Development Boondoggle More than Township Bargained For?
By Jason Orr
The township is faced with these tough decisions in part because for a decade, it has been preoccupied with feckless and destructive “redevelopment” that has destroyed a community, infringed on property rights, and positioned Mount Holly for another decade of financial woes.
Mount Holly’s Gardens neighborhood was having difficulties with crime around the turn of this century. Rather than increasing enforcement of the law and protecting that community’s residents, the Township Council decided it would be better to kick everyone in the community out and replace them with luxury apartments and townhomes for wealthier residents who could swell the township’s coffers.
Using the threat of eminent domain, the township took a wrecking ball to the working class neighborhood, leaving piles of rubble in the wake and even damaging occupied homes. The Gardens now looks like a warzone and not a single new home has been built.
Meanwhile, Mount Holly has been left with an enormous debt load costing millions of dollars, not including the millions more the township must spend acquiring the nearly 70 homes left in the Gardens before the developer will begin new construction. Since officials are no longer able to quickly snatch up those properties with eminent domain, they are left with no choice but to negotiate with the owners on fair terms—something they should have done from the start.
Mount Holly’s financial difficulties are more than a spot of bad luck that the Township Council could not have foreseen; they are the result of a pipe dream that Mount Holly’s taxpayers will likely have to pay for indefinitely. The Gardens redevelopment was always pie-in-the-sky. The developer used overly-optimistic estimations to make the project seem win-win for themselves and the township, but when more realistic numbers are used in the calculation their rosy forecast changes into a grim outlook. Using current data about the housing market and economy, a recent Institute for Justice analysis demonstrates that this development could actually lose the township more than a million dollars each year—that’s ten percent of the township’s budget.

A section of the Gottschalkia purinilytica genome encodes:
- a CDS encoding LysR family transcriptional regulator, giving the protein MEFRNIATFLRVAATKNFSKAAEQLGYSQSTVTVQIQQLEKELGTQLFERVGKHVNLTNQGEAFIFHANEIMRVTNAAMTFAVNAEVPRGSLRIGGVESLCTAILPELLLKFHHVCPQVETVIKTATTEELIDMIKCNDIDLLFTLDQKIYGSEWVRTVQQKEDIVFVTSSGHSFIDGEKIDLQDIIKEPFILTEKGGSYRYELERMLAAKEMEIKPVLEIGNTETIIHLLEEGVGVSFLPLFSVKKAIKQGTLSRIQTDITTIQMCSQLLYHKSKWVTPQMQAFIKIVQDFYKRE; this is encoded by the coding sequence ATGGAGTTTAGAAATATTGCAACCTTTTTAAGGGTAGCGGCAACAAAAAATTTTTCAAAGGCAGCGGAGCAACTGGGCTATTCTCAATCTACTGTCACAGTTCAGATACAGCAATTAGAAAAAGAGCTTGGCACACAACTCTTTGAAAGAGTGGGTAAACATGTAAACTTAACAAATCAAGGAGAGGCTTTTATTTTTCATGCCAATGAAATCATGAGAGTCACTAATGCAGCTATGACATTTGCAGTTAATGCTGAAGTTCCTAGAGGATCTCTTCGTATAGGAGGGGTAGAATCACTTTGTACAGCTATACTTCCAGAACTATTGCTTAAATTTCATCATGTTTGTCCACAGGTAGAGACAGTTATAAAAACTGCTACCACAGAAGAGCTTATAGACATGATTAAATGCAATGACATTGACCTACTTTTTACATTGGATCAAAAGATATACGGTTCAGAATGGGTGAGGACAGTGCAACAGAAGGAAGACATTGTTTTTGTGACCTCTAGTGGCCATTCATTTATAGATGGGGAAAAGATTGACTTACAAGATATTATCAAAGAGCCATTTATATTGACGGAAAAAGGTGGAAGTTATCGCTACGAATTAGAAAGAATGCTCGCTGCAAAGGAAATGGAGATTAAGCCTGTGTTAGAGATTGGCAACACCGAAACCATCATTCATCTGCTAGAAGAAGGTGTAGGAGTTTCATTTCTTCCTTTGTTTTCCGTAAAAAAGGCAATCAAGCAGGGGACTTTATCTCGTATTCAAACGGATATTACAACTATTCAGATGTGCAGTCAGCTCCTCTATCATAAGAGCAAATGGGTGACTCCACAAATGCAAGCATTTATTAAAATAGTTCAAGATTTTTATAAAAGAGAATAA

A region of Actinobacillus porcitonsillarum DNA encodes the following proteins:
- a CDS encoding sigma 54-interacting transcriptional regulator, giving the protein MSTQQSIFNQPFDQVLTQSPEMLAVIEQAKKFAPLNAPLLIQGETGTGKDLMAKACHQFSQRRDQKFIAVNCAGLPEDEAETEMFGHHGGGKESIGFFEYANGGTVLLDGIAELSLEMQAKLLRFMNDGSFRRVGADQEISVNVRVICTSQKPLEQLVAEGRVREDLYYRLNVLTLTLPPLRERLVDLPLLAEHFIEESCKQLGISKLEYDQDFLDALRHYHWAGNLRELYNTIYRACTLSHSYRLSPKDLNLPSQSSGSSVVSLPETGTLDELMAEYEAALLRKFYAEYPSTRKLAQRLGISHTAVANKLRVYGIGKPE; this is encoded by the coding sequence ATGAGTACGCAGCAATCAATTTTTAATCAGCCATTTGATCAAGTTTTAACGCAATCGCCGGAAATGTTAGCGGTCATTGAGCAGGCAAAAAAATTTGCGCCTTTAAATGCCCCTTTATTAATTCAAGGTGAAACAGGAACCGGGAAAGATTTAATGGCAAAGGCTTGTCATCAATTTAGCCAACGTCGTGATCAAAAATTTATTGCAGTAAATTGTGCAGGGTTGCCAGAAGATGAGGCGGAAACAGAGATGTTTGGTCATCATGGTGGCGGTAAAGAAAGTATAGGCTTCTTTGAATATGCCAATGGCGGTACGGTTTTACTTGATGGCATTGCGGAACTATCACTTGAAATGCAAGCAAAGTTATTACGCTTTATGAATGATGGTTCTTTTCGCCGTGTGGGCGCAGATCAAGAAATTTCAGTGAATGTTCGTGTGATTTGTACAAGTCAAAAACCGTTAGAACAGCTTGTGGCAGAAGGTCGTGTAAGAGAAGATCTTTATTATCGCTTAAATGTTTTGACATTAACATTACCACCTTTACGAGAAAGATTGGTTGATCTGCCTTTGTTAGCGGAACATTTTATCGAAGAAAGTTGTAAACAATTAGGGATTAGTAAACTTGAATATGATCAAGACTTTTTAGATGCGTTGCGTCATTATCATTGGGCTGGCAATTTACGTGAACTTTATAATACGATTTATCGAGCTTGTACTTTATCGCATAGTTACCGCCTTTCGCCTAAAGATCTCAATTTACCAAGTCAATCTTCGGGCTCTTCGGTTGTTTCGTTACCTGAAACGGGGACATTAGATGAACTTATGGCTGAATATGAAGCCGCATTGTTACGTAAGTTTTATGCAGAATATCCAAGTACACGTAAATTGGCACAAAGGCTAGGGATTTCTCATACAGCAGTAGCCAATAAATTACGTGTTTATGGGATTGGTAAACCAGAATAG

Even if Mount Holly officials ultimately prevail in court and are able to condemn the remaining Gardens properties, it is questionable whether their finances will allow them to do so. This leaves the developers with a choice. They can be heroes and offer the remaining Gardens residents replacement housing in the new development, as the homeowners have requested for years. Or, they can continue to bank on the cash-strapped township and hope that in another year the properties can be condemned for them.
Mount Holly’s unenviable balance sheets are the result of a history of poor planning. Township officials believed they could solve a crime problem by running roughshod over Mount Holly’s more vulnerable residents, and now they risk exposing the whole township to inadequate law enforcement and the dangers that entails. As taxes are increased as a result of this blunder, it will be the whole township that pays for the Council’s hubris.
 Rose Krebs, “Eminent domain proceedings halted,” Burlington County Times, March 17, 2011.
 Rose Krebs, “Mount Holly could cut police positions,” Burlington County Times, March 16, 2011.
 Rose Krebs, “Mount Holly to discuss municipal budget Thursday night,” Burlington County Times, March 9, 2011.
 Rose Krebs, “Mount Holly Gardens redevelopment financing questioned,” Burlington County Times, March 4, 2011.
 Erin Norman, “Analysis of the West End Redevelopment in the Township of Mount Holly,” Institute for Justice, February 2011, available at http://www.ij.org/images/pdf_folder/castlecoalition_PDF/mh_analysis.pdf (Accessed 3/16/2011)